Editor’s note: The following post was written by Silverlight MVP Tony Champion
Well it’s the day after TechEd Europe 2013 and I have just finished up a day of sight seeing in Madrid. Let me just say that it is one beautiful city. Being a Texas boy, we simply don’t have cities with buildings this old and ornate. It is always quite interesting to see the blending of the old and the new. Sometimes it has an amazing effect and sometimes, well, maybe not so much.
The convention center, IFEMA, is a beautiful open air concept that allows you to get a little fresh air in between sessions. As with most TechEds, the facility was large enough it could easily take 10 to 15 minutes to get from place to place. However, the outdoor strolls made those enjoyable enough, even when it heated up during the day. I have to admit, I heard several comments about the heat in mid-day, but it was just another summer day for this Houston boy. At night it cooled off rather nicely, so every morning was spectacular. I do have to wonder about the 20+ ft tall gummy bears that stood guard at the entrance.
I was forewarned about the late dinners you have in Madrid. It seems that 9 to 10pm is a great time for dinner. This seemed fairly strange and can mess with ya a bit if you are use to eating several hours earlier in the day. However, I soon found out the sun didn’t set until 10pm, so it was really just the end of the day here in Madrid and that made a lot more sense. Go figure. Food in a different country is always interesting. We found some really fantastic food and some that I can only call “interesting”. Again, being a Texas boy, my limited Spanish is all Mexican Spanish. It seems there are some differences between Spain and Mexico. Let’s just say I learned a lot about the word tortilla and its different implementations in different parts of the world.
Spain has some amazing wines to enjoy and we might have tried one or two. The thing I found humorous is that almost every place you went into only had one type of beer. So you could easily simply ask for a “cervesa” and be ok. That’s a far cry from some of the large beer gardens we have in the States with over 100 types of beer on tap.
Overall, I truly enjoyed my trip to Spain and appreciate all of the patience shown to us non-Spanish speaking geeks. But this is a recap on TechEd and not a travel post. So on to the geeky stuff.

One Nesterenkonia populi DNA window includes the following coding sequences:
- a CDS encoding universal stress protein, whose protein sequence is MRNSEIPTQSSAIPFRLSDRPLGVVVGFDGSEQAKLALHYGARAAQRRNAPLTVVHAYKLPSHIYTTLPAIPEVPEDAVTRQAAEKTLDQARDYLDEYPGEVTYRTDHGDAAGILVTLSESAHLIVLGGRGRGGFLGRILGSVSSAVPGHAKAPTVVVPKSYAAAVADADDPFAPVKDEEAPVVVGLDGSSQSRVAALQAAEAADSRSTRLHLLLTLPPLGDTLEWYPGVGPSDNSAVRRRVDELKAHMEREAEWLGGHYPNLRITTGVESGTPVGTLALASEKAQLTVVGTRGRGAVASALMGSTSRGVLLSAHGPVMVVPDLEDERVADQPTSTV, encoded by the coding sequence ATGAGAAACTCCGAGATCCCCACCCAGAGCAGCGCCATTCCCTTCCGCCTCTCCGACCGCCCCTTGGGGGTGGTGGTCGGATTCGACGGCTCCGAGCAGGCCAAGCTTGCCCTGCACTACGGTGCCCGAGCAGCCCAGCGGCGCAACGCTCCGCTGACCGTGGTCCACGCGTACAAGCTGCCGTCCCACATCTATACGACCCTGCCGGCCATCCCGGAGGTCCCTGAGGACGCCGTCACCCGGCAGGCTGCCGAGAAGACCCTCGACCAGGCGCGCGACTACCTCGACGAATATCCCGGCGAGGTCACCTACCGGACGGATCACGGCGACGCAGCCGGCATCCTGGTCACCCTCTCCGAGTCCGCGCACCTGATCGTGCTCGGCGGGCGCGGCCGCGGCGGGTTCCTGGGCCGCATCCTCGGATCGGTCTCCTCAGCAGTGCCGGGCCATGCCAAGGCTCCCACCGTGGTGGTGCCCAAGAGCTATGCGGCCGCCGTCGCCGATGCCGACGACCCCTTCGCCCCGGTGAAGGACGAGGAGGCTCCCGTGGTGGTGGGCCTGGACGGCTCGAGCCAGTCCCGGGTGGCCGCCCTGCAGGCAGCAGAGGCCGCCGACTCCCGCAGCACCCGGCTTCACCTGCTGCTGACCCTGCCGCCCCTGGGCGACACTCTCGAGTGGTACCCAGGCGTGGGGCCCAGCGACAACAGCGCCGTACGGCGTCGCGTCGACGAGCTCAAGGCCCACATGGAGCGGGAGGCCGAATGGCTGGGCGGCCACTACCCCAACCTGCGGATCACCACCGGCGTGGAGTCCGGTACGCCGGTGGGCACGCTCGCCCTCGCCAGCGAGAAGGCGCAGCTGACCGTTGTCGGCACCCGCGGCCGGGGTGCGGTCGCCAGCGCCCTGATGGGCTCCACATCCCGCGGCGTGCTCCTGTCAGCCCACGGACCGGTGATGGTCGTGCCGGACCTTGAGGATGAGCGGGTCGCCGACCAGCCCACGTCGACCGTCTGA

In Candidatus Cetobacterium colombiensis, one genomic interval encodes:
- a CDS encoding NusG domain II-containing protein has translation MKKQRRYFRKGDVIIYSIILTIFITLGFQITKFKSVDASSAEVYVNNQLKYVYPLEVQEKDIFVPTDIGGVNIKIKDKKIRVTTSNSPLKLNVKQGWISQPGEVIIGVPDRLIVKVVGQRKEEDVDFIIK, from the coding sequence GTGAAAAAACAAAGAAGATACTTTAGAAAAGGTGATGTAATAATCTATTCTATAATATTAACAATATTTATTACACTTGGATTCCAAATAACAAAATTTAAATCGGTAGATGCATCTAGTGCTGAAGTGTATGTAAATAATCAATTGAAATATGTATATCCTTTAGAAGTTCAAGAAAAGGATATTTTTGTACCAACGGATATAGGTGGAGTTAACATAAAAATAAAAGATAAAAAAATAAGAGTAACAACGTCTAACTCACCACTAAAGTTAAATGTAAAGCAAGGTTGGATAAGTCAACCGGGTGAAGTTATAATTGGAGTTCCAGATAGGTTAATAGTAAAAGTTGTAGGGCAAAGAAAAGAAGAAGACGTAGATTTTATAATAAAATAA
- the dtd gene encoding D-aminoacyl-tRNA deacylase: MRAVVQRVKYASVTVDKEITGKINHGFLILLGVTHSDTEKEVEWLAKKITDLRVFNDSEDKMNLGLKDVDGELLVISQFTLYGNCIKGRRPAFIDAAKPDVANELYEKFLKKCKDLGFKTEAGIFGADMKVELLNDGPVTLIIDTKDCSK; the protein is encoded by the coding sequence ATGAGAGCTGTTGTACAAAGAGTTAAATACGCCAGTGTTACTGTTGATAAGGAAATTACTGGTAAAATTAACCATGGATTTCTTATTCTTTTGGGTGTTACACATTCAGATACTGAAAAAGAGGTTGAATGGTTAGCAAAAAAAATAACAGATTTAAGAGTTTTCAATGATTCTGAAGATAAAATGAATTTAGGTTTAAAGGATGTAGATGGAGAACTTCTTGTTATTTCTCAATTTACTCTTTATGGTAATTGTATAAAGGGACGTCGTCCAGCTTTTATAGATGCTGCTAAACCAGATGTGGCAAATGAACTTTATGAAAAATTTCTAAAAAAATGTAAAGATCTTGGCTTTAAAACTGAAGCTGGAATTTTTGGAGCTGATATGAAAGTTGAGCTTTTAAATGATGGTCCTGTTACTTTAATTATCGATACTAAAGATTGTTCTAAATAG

TechEd always has around a 75/25 split of IT and developers. It’s arguable that this year it was a little lighter on the developer side. However, between all of the great things going on with Azure, the Windows Phone platform, and the release of the Windows 8.1 preview at Build this week, there was a lot of excitement in the developer community. That’s not to say there wasn’t any on the IT side, but most of my interactions were with the developer community.
There was nothing new released this week, and I’ll save the new Windows 8.1 stuff for future posts. The attendees were given a summary of some of the new 8.1 features from Joe Stegman, Group Program Manager for the Windows UI Platform team. In fact, Joe hung around Ask the Experts and gave some great insight on some of the decisions and challenges that the UI team faced when dealing with feature requests.
I was asked at TechEd North America, and again this week, about what was the best way to get the most of your TechEd experience. And I think the answer to that is simple: “Take advantage of the conversations”. Now as a speaker, of course I want you to come to my session. In fact, if you want to stop by just to give me a glowing evaluation, that is ok too. But the real advantage of a conference is the people. How often to you get a chance to meet up with fellow developers from all over the world? When do you get a chance to talk with people from the team that creates your favorite product? How often can you open up your machine and trouble shoot whatever problem you are facing with some of the most experienced people in the industry? What ever you do, don’t just spend your time in the sessions and never ask the presenters questions, or go to the Expo, or events like Asks the Experts. If that is all you are looking to get out of a conference, then you can watch the sessions online the following week,
And since I’m on my soap box on the subject, let me give you one little bit of insight on this. The presenters, product team members, and staff spend an enormous amount of time prepping for these things. As a presenter, my first priority is to deliver comprehensive sessions on my topics. However, the thing I enjoy most is getting to have conversations with other developers on those, and quite frankly any, topics. I like to see how people are using the tools and I always learn about new things and new challenges facing developers. The product team members like to here feedback on their products, even the stuff that isn’t the most flattering. They enjoy hearing about how people are using their products and what challenges they are facing. Believe it or not, but this feedback helps to guide the direction of their products.
So get out there and jump into the conversation. It’s always a good time. It was a blast getting to be a part of TechEd Europe and I hope I get the opportunity to do it again. I have a few more conferences coming up this year, so I hope to see you all around and I look forward to speaking with each and every one of you.
Now it’s time to enjoy my last evening in Madrid. Buenas noches….
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